Old, new wheels shine at Pa. car show

September 18, 2011|By C.J. LOVELACE |
  • Dylan Morgan, 6, of Waynesboro, Pa., looks at a 1964 Chevy Impala SS with his grandfather, Darrell Morgan, during the Cumberland Valley Rod & Custom Car Club car show Sunday in Rouzerville, Pa.
By C.J. Lovelace/Staff Writer

ROUZERVILLE, Pa. — Dave George bought his 1966 Dodge Coronet brand new at the former Central Motors Dodge of Hagerstown in 1966.

In the 45 years since, Central Motors, the oldest continuously run Dodge dealer in the nation until 1996, lost value and ultimately closed, but George’s merchandise has appreciated in value.

George, of Waynesboro, Pa., said he bought the car for $3,900 in 1966, and has only logged 32,000 miles on it. It still sports a showroom shine with the original 426 Hemi powerplant under the hood.

“It wouldn’t be worth as much as it is now without that motor,” George said.

George’s Coronet was one of about 215 cars on display Sunday afternoon at Red Run Park during the Cumberland Valley Rod & Custom Car Club car show, now in its 23rd year.

Club President Bob Ridenour said vehicles of all makes and models began rolling in around 7:30 a.m. for the show, which was from 9 a.m. to 4 p.m. The club donates the proceeds of the event back to the park, he said.

“We give it to Washington Township and they put it right back in,” Ridenour said. “Our money helped to build a bathroom (at the park). We’ve built swings; they have our name on it. We’ve been doing this in the park here for 23 years.”

Hundreds were walking around at the show at about noon Sunday, checking out entries and visiting vendor stands. The show had a little bit of everything, including cars dating to the early 1920s, muscle cars from the mid-1960s and ’70s, and even a couple of trucks and imports.

“Bob puts on a really nice show and it goes to a great cause,” George said. “It’s such a nice setting and it’s a wonderful day.”

Darrell Morgan of Pittsburgh looked under the hood of a 1964 Chevrolet Impala SS with his grandson, Dylan Morgan, 6, of Waynesboro, Pa. Darrell Morgan said he was visiting family for the weekend and decided to attend the show after seeing it at the park, just off Pa. 16.

“I think it’s really nice,” he said. “They have a lot of vehicles.”

Nearby, Art Coldsmith of Shippensburg, Pa., and his 16-year-old son, Nathan, sat behind their fully restored 1967 Ford Mustang. It was their second time showing the car, which took about two years to complete.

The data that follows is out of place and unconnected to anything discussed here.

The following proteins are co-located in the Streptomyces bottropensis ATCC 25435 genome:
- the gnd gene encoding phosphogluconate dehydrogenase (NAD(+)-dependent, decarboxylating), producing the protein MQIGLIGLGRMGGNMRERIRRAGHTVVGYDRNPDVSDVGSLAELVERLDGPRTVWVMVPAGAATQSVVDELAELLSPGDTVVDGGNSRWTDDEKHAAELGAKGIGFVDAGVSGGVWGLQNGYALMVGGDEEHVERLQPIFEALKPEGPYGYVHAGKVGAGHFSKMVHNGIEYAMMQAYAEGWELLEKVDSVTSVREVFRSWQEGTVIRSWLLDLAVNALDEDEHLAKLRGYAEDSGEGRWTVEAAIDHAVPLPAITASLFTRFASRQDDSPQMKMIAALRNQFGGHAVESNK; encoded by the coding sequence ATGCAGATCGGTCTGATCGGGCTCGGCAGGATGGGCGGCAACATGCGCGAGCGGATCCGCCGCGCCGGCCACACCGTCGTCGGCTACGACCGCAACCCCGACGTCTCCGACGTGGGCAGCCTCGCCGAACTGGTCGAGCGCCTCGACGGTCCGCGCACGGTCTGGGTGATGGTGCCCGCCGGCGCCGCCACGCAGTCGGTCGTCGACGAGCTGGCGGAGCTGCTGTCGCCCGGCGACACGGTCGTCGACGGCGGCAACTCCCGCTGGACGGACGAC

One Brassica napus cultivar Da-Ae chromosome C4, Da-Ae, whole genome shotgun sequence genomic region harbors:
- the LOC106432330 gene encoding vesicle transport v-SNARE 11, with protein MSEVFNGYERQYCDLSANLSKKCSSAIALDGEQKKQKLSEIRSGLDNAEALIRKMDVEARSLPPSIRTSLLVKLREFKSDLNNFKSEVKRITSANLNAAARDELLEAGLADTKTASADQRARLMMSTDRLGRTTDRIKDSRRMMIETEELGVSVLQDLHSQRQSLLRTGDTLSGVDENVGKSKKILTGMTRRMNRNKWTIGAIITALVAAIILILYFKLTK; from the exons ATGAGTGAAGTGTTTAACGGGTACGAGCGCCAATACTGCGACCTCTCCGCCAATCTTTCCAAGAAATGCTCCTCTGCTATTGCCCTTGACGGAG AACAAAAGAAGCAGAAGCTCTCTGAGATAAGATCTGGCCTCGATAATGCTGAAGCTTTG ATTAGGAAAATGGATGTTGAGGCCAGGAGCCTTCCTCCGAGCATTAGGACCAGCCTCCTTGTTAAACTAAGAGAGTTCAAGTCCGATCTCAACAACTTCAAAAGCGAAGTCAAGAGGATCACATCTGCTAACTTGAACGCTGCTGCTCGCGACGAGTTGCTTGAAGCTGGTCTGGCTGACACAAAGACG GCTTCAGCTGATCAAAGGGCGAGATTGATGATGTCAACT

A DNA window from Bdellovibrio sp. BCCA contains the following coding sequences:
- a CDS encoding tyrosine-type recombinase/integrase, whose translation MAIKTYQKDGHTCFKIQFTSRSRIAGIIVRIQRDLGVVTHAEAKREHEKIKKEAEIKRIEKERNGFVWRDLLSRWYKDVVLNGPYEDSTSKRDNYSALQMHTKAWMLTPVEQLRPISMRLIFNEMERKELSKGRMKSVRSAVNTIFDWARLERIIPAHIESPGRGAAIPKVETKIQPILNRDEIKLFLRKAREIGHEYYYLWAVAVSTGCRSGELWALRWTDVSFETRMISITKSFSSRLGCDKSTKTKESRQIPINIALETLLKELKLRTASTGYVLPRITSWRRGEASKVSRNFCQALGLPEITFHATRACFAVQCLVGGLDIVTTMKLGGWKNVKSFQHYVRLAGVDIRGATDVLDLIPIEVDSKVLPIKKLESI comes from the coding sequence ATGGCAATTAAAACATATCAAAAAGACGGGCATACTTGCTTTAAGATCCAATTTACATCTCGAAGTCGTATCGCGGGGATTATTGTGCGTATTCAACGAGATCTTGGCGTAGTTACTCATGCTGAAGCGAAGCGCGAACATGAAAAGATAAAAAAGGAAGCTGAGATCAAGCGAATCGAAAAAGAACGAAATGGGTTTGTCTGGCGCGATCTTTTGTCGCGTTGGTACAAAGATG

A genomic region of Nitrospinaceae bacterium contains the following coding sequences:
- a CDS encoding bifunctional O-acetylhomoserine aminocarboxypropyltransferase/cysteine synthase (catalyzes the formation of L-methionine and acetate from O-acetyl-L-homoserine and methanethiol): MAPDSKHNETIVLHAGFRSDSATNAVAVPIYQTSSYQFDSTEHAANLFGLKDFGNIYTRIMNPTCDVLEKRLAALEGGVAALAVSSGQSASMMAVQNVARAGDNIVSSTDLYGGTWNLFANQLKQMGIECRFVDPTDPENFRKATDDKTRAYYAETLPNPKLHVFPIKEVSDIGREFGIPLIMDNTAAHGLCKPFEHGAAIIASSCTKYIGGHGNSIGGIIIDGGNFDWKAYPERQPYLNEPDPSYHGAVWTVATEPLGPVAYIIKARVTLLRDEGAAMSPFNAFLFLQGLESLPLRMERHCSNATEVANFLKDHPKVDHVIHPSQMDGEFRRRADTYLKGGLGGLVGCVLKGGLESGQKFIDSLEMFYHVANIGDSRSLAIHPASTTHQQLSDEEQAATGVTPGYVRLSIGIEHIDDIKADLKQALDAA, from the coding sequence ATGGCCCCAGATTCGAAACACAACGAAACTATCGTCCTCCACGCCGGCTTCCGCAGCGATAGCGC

“When we got that car, it was really trashed out. The floorboards were shot. It had the six-cylinder in it. We just totally stripped the car completely down,” Art Coldsmith said. “We just got it done about a month ago and got it on the road.”

The Coldsmiths bought an old Ford truck with a 351 Windsor V8 motor that they rebuilt into the new engine for the bright red car. A brand new drivetrain — complete with a 9-inch rear end — runs beneath the refurbished floorboards.

“There were times doing it where we were like, ‘What did we get ourselves into?’ We had parts all over the place and it was our first time doing it … it was quite a challenge,” Art Coldsmith said. “It’s gratifying now sitting here.”

Art Coldsmith, who works as a logger, said his son has paid the bill for almost the entire project, about $20,000, by selling firewood on the side since Nathan decided he wanted to restore his first car when he was 14.

“I learned a lot doing this,” Nathan Coldsmith said.

Each show entrant received a voting ballot and the top 40 cars won trophies, Ridenour said.

Upcoming event

The Cumberland Valley Rod & Custom Car Club is sponsoring an event in October to benefit needy families in the area around the holidays, club President Bob Ridenour said.

The 21st annual Jack Frost Charity show and toy run will take place Oct. 30 from 10 a.m. to 3 p.m. in the Waynesboro (Pa.) Mall parking lot. The cost to enter is a $5 donation or a new toy. Santa Claus will make an appearance at about 2:15 p.m., Ridenour said.

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